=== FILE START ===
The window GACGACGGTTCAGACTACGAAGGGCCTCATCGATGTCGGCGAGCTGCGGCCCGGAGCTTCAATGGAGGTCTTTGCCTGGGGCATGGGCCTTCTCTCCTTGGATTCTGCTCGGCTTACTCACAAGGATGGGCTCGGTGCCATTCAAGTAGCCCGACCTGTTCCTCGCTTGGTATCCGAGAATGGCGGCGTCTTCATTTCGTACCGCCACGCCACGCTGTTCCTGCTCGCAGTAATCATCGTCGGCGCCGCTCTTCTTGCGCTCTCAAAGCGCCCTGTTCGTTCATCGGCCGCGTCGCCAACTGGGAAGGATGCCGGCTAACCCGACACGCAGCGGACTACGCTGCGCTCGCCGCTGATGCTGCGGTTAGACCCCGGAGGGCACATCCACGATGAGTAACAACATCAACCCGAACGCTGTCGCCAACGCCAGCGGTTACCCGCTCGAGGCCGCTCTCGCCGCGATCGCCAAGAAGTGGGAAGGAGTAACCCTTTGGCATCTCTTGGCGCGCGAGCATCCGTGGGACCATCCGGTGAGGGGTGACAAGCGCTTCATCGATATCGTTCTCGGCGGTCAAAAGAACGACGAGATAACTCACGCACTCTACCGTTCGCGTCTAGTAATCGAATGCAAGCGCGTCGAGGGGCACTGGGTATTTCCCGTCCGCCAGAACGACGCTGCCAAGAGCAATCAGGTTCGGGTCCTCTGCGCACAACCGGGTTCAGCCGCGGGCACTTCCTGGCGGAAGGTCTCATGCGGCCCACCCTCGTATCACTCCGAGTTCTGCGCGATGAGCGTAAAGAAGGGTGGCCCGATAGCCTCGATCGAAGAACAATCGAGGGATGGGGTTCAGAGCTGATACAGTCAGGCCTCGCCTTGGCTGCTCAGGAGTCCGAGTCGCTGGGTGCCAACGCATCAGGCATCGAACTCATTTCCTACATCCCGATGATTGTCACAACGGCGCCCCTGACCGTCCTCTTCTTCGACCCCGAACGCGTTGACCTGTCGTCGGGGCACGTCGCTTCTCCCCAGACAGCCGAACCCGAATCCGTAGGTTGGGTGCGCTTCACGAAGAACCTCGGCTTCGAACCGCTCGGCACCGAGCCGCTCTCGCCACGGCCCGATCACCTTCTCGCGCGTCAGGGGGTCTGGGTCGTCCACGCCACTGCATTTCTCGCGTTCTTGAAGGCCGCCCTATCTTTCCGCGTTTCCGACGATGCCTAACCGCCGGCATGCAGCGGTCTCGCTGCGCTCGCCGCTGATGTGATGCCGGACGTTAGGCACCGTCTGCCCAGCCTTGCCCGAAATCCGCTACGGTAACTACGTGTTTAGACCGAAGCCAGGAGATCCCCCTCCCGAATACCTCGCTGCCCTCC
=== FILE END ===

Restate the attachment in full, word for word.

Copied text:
The window GACGACGGTTCAGACTACGAAGGGCCTCATCGATGTCGGCGAGCTGCGGCCCGGAGCTTCAATGGAGGTCTTTGCCTGGGGCATGGGCCTTCTCTCCTTGGATTCTGCTCGGCTTACTCACAAGGATGGGCTCGGTGCCATTCAAGTAGCCCGACCTGTTCCTCGCTTGGTATCCGAGAATGGCGGCGTCTTCATTTCGTACCGCCACGCCACGCTGTTCCTGCTCGCAGTAATCATCGTCGGCGCCGCTCTTCTTGCGCTCTCAAAGCGCCCTGTTCGTTCATCGGCCGCGTCGCCAACTGGGAAGGATGCCGGCTAACCCGACACGCAGCGGACTACGCTGCGCTCGCCGCTGATGCTGCGGTTAGACCCCGGAGGGCACATCCACGATGAGTAACAACATCAACCCGAACGCTGTCGCCAACGCCAGCGGTTACCCGCTCGAGGCCGCTCTCGCCGCGATCGCCAAGAAGTGGGAAGGAGTAACCCTTTGGCATCTCTTGGCGCGCGAGCATCCGTGGGACCATCCGGTGAGGGGTGACAAGCGCTTCATCGATATCGTTCTCGGCGGTCAAAAGAACGACGAGATAACTCACGCACTCTACCGTTCGCGTCTAGTAATCGAATGCAAGCGCGTCGAGGGGCACTGGGTATTTCCCGTCCGCCAGAACGACGCTGCCAAGAGCAATCAGGTTCGGGTCCTCTGCGCACAACCGGGTTCAGCCGCGGGCACTTCCTGGCGGAAGGTCTCATGCGGCCCACCCTCGTATCACTCCGAGTTCTGCGCGATGAGCGTAAAGAAGGGTGGCCCGATAGCCTCGATCGAAGAACAATCGAGGGATGGGGTTCAGAGCTGATACAGTCAGGCCTCGCCTTGGCTGCTCAGGAGTCCGAGTCGCTGGGTGCCAACGCATCAGGCATCGAACTCATTTCCTACATCCCGATGATTGTCACAACGGCGCCCCTGACCGTCCTCTTCTTCGACCCCGAACGCGTTGACCTGTCGTCGGGGCACGTCGCTTCTCCCCAGACAGCCGAACCCGAATCCGTAGGTTGGGTGCGCTTCACGAAGAACCTCGGCTTCGAACCGCTCGGCACCGAGCCGCTCTCGCCACGGCCCGATCACCTTCTCGCGCGTCAGGGGGTCTGGGTCGTCCACGCCACTGCATTTCTCGCGTTCTTGAAGGCCGCCCTATCTTTCCGCGTTTCCGACGATGCCTAACCGCCGGCATGCAGCGGTCTCGCTGCGCTCGCCGCTGATGTGATGCCGGACGTTAGGCACCGTCTGCCCAGCCTTGCCCGAAATCCGCTACGGTAACTACGTGTTTAGACCGAAGCCAGGAGATCCCCCTCCCGAATACCTCGCTGCCCTCC